Leo, you’ve made a big deal about how insecure it is for an internet browser to remember your login information because it can be viewed by anyone using that browser. However, what about websites that offer to remember your login information for you? An example of this is Google. When you are logging in you can simply check a box that says, “Stay signed in” and unless you actually physically log off, you’ll remain logged in. If you don’t check that box, simply closing the browser will log you off.
Let’s say I’m taking my neighbors laptop on a business trip for several days. If I stay logged into Google with the “stay logged in” button for the duration of the trip and I physically log off before I return the laptop, will my neighbor have access to my account information like he would if I had Chrome remember any of my passwords? This is assuming that I don’t delete any sort of browser information. All I do is log off.
The good news is that as long as you remember to log out, you’re relatively safe. The bad news (besides my having to use the word “relatively”) is of course what happens when you forget to explicitly log out.
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“Remember me” actually works a little differently than having the browser remember your password, but basically it’s still the browser that’s doing the remembering.
When you say, “remember me”, the website in question (Google in your example) leaves a cookie on your machine that basically says, “You’re logged in.” In fact, that’s why after clearing cookies, or using a tool like CCleaner for the browser itself, you suddenly find you have to log in to all of your previously remembered websites.
There are various techniques that site developers use to decide what to put in that cookie that allow them to remember you and how long that cookie should last. Cookies can persist across browser runs. Cookies can expire after a certain amount of time, or not.
And there’s no standard about what’s actually put inside that cookie except that it’s almost certainly not your username and password1. Usually, it’s some kind of random token that has meaning only to the service in question. To you and me, it’s a random number. To Google, for example, it’s a token that says “This account is currently logged in.”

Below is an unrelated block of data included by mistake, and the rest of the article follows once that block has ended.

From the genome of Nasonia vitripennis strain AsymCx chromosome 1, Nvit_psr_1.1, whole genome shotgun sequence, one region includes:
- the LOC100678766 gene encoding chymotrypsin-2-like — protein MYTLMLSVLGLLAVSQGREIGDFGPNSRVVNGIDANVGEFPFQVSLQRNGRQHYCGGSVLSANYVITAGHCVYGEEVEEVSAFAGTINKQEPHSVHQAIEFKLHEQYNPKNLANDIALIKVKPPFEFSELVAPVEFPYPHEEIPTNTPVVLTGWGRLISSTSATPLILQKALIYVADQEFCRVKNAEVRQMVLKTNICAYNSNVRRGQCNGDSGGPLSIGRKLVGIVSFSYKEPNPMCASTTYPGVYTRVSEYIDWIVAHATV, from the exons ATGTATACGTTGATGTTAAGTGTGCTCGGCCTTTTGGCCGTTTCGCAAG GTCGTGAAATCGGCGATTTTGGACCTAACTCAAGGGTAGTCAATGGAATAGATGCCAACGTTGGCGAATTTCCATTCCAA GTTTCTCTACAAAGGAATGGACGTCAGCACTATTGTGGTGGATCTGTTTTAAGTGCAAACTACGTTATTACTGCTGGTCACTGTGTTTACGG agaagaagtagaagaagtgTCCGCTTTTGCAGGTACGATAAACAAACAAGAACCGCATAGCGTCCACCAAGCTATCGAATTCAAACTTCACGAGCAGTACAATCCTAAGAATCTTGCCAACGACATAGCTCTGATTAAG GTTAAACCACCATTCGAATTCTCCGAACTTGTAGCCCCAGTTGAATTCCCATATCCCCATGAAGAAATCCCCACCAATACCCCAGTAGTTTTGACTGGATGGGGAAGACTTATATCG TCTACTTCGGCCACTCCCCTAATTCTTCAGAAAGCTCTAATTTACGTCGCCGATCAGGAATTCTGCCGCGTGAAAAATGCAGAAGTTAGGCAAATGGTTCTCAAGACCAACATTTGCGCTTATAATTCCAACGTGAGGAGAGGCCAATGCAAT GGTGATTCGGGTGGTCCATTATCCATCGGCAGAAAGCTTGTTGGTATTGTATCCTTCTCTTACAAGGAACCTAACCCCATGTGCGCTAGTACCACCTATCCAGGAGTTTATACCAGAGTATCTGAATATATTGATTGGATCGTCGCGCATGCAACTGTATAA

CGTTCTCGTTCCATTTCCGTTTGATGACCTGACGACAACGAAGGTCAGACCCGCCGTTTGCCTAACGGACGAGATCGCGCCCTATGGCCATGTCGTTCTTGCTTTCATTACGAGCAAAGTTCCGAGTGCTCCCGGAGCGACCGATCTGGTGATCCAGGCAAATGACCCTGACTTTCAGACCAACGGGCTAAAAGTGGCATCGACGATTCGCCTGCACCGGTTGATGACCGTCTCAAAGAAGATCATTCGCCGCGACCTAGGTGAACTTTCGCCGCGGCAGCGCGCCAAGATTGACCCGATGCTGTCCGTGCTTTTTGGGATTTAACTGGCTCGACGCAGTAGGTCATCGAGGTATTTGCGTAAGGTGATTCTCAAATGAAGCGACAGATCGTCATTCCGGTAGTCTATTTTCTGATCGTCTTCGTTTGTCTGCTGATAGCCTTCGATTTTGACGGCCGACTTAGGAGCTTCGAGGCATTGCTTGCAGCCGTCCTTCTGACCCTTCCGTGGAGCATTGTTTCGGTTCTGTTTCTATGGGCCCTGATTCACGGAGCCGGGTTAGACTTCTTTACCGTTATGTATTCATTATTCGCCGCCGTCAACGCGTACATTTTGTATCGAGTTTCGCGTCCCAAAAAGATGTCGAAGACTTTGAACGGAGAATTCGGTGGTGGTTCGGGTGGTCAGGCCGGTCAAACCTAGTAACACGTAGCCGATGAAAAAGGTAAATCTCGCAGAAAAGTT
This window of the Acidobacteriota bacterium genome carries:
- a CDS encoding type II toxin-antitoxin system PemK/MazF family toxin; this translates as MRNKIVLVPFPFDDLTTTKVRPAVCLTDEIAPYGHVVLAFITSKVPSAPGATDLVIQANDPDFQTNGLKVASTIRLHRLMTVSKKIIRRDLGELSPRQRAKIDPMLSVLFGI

What’s important here is that when you sign out, that cookie is either removed or updated to reflect the fact that no one is signed in.
When you return that laptop to its owner, he can’t just go into Gmail, and for example, “be you”. He also can’t go spelunking in the cookies or somewhere else to find out sensitive information like your account ID and password. It’s just not there.
You’re correct — that is very different than having the browser save the password for you — because in that scenario, the browser literally saves your account name and password. In a case like this, where you’re simply saving your login state, having Gmail or the browser remember this cookie — that information is simply not on your computer.
Of course, if you forget to log out, then yes, your friend could go into Gmail and he’d be logged in as you. I actually see this happen a lot on shared computers. It’s risky, because the next person to come along could end up hijacking your account — or much worse, I suppose.
So, by all means, remember to log out, and by and large, you are relatively safe.
I did say relatively, and I need to explain that, because there are no absolutes here.
There’s more to using a browser than just signing in and visiting pages. You’ve probably heard of things like the browser cache, which the computer owner could go and examine. Things like https pages aren’t supposed to be cached, and I would assume webmail services would rely on that. But to go down the extremely paranoid route, things like the cache and cookies are just files on your computer; files that are deleted when they’re no longer used. And of course, under certain circumstances, we know that deleted files can be recovered.
And therein lies the risk. If the computer owner is so motivated, and technically capable, he could go spelunking around on the hard disk of the computer you had just been using to see what you left behind. And that’s without even bringing up the concern that perhaps the computer has spyware installed on it. (I’m assuming you trust the owner of this computer not to do something like that.)
If you want to be really, really safe, you need to do a couple of things before you return the computer.
- First, clear everything in the browser: the cache, the cookies, whatever. Use the browser itself; use CCleaner, or whatever makes sense to you.
- Second, run a free space wiper. Again, CCleaner has one of those.
Naturally, like I said, it still depends on how much you trust the person who is loaning you their computer, and of course it also is a function of the sensitivity of whatever you actually used it for, but in general as long as you remember to sign out you’re relatively safe.
And if “relatively” isn’t really good enough? Well then you need to start looking at things like clearing the browser’s free space.
Or, perhaps even better, perhaps you shouldn’t borrow somebody else’s laptop.
6 comments on “Is It Safe to Let Websites Remember Me?”
I have often wondered whether or not clicking the red X in the right corner constitutes as logging off a website.
… so it depends on how the site and its cookies are set up. Some of them (like banks) log you out. Some give you a choice. Some seem to leave you logged in almost forever (like Facebook and Pinterest.)
It does not.
I’m not trying to be facetious, but if I were taking MY NEIGHBOR’S laptop on a business trip for a few days, I’m not sure I would expect much in the way of security.
Is there the risk of someone intercepting the cookie with the token and then use it log in on another machine?
Only for VERY poorly designed websites. So, in short, not really.